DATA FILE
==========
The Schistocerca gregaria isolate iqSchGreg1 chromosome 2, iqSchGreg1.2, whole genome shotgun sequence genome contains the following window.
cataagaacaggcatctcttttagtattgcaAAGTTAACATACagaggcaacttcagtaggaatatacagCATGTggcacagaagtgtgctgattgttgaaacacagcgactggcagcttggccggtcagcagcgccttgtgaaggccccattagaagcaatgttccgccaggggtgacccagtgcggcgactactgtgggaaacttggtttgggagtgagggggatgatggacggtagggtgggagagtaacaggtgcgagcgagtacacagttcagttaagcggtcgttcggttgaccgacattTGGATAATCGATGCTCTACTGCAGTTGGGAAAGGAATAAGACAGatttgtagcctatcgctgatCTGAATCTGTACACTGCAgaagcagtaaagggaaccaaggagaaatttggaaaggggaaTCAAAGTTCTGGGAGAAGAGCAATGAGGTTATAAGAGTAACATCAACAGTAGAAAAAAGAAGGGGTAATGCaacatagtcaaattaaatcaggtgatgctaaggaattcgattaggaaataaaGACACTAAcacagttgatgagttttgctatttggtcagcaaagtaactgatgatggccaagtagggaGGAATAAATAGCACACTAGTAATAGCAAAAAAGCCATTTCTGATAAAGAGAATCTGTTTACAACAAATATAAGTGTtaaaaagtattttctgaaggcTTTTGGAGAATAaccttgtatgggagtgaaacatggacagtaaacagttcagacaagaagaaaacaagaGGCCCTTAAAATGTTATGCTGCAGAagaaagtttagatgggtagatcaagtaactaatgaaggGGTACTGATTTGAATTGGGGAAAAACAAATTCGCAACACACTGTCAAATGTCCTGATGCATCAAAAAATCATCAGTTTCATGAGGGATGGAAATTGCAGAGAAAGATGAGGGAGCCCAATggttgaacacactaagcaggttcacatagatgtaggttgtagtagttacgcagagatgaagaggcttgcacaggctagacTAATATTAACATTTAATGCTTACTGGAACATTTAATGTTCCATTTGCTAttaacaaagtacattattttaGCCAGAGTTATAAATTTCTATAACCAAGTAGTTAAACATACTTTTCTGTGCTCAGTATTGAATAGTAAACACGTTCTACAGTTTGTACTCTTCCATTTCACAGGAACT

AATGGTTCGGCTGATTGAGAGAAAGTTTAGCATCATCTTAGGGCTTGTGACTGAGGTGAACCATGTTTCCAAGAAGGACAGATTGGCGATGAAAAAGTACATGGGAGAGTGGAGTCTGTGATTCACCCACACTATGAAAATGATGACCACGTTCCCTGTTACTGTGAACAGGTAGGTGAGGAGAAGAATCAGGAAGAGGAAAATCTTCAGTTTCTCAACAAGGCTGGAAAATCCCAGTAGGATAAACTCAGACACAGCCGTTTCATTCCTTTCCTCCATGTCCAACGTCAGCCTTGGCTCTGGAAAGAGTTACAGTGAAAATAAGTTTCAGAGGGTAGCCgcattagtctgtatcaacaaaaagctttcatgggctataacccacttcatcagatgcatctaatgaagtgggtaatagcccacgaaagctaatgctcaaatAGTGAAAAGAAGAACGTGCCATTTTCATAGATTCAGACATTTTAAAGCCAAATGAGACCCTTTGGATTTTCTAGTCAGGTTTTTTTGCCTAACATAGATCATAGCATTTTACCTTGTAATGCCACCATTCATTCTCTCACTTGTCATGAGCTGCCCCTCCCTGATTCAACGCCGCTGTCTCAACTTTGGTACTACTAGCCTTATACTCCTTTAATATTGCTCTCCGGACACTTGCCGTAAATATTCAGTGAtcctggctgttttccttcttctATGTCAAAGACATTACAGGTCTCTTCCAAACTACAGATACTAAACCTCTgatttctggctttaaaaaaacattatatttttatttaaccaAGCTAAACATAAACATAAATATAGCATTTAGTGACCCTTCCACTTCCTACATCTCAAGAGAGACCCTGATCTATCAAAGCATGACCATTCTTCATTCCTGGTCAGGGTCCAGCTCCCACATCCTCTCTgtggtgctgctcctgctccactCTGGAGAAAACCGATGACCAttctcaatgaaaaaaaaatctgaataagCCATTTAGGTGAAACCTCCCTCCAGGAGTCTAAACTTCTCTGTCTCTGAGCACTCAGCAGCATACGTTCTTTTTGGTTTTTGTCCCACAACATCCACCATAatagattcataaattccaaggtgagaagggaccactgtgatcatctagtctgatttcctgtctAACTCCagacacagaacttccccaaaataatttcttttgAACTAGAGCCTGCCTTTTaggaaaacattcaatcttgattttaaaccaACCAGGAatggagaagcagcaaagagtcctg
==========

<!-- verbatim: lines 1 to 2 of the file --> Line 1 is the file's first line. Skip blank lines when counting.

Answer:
The Schistocerca gregaria isolate iqSchGreg1 chromosome 2, iqSchGreg1.2, whole genome shotgun sequence genome contains the following window.
cataagaacaggcatctcttttagtattgcaAAGTTAACATACagaggcaacttcagtaggaatatacagCATGTggcacagaagtgtgctgattgttgaaacacagcgactggcagcttggccggtcagcagcgccttgtgaaggccccattagaagcaatgttccgccaggggtgacccagtgcggcgactactgtgggaaacttggtttgggagtgagggggatgatggacggtagggtgggagagtaacaggtgcgagcgagtacacagttcagttaagcggtcgttcggttgaccgacattTGGATAATCGATGCTCTACTGCAGTTGGGAAAGGAATAAGACAGatttgtagcctatcgctgatCTGAATCTGTACACTGCAgaagcagtaaagggaaccaaggagaaatttggaaaggggaaTCAAAGTTCTGGGAGAAGAGCAATGAGGTTATAAGAGTAACATCAACAGTAGAAAAAAGAAGGGGTAATGCaacatagtcaaattaaatcaggtgatgctaaggaattcgattaggaaataaaGACACTAAcacagttgatgagttttgctatttggtcagcaaagtaactgatgatggccaagtagggaGGAATAAATAGCACACTAGTAATAGCAAAAAAGCCATTTCTGATAAAGAGAATCTGTTTACAACAAATATAAGTGTtaaaaagtattttctgaaggcTTTTGGAGAATAaccttgtatgggagtgaaacatggacagtaaacagttcagacaagaagaaaacaagaGGCCCTTAAAATGTTATGCTGCAGAagaaagtttagatgggtagatcaagtaactaatgaaggGGTACTGATTTGAATTGGGGAAAAACAAATTCGCAACACACTGTCAAATGTCCTGATGCATCAAAAAATCATCAGTTTCATGAGGGATGGAAATTGCAGAGAAAGATGAGGGAGCCCAATggttgaacacactaagcaggttcacatagatgtaggttgtagtagttacgcagagatgaagaggcttgcacaggctagacTAATATTAACATTTAATGCTTACTGGAACATTTAATGTTCCATTTGCTAttaacaaagtacattattttaGCCAGAGTTATAAATTTCTATAACCAAGTAGTTAAACATACTTTTCTGTGCTCAGTATTGAATAGTAAACACGTTCTACAGTTTGTACTCTTCCATTTCACAGGAACT